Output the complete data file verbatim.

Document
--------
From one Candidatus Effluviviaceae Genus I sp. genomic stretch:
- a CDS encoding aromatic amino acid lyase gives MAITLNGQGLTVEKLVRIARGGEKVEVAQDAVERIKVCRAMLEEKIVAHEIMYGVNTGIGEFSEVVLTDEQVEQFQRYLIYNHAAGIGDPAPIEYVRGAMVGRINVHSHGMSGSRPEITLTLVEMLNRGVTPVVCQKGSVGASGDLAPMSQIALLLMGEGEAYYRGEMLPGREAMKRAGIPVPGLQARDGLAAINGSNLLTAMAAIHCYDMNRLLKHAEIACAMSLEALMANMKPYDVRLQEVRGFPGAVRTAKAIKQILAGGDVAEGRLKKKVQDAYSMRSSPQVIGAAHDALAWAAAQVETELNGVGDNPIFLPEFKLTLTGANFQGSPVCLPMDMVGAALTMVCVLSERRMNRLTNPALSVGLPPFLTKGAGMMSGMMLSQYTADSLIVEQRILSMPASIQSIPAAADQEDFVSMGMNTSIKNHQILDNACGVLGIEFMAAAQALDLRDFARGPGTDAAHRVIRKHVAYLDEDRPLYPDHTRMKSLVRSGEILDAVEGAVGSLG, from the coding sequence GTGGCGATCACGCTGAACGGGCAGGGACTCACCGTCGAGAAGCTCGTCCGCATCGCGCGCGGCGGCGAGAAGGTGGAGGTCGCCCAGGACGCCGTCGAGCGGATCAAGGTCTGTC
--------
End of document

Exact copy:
From one Candidatus Effluviviaceae Genus I sp. genomic stretch:
- a CDS encoding aromatic amino acid lyase gives MAITLNGQGLTVEKLVRIARGGEKVEVAQDAVERIKVCRAMLEEKIVAHEIMYGVNTGIGEFSEVVLTDEQVEQFQRYLIYNHAAGIGDPAPIEYVRGAMVGRINVHSHGMSGSRPEITLTLVEMLNRGVTPVVCQKGSVGASGDLAPMSQIALLLMGEGEAYYRGEMLPGREAMKRAGIPVPGLQARDGLAAINGSNLLTAMAAIHCYDMNRLLKHAEIACAMSLEALMANMKPYDVRLQEVRGFPGAVRTAKAIKQILAGGDVAEGRLKKKVQDAYSMRSSPQVIGAAHDALAWAAAQVETELNGVGDNPIFLPEFKLTLTGANFQGSPVCLPMDMVGAALTMVCVLSERRMNRLTNPALSVGLPPFLTKGAGMMSGMMLSQYTADSLIVEQRILSMPASIQSIPAAADQEDFVSMGMNTSIKNHQILDNACGVLGIEFMAAAQALDLRDFARGPGTDAAHRVIRKHVAYLDEDRPLYPDHTRMKSLVRSGEILDAVEGAVGSLG, from the coding sequence GTGGCGATCACGCTGAACGGGCAGGGACTCACCGTCGAGAAGCTCGTCCGCATCGCGCGCGGCGGCGAGAAGGTGGAGGTCGCCCAGGACGCCGTCGAGCGGATCAAGGTCTGTC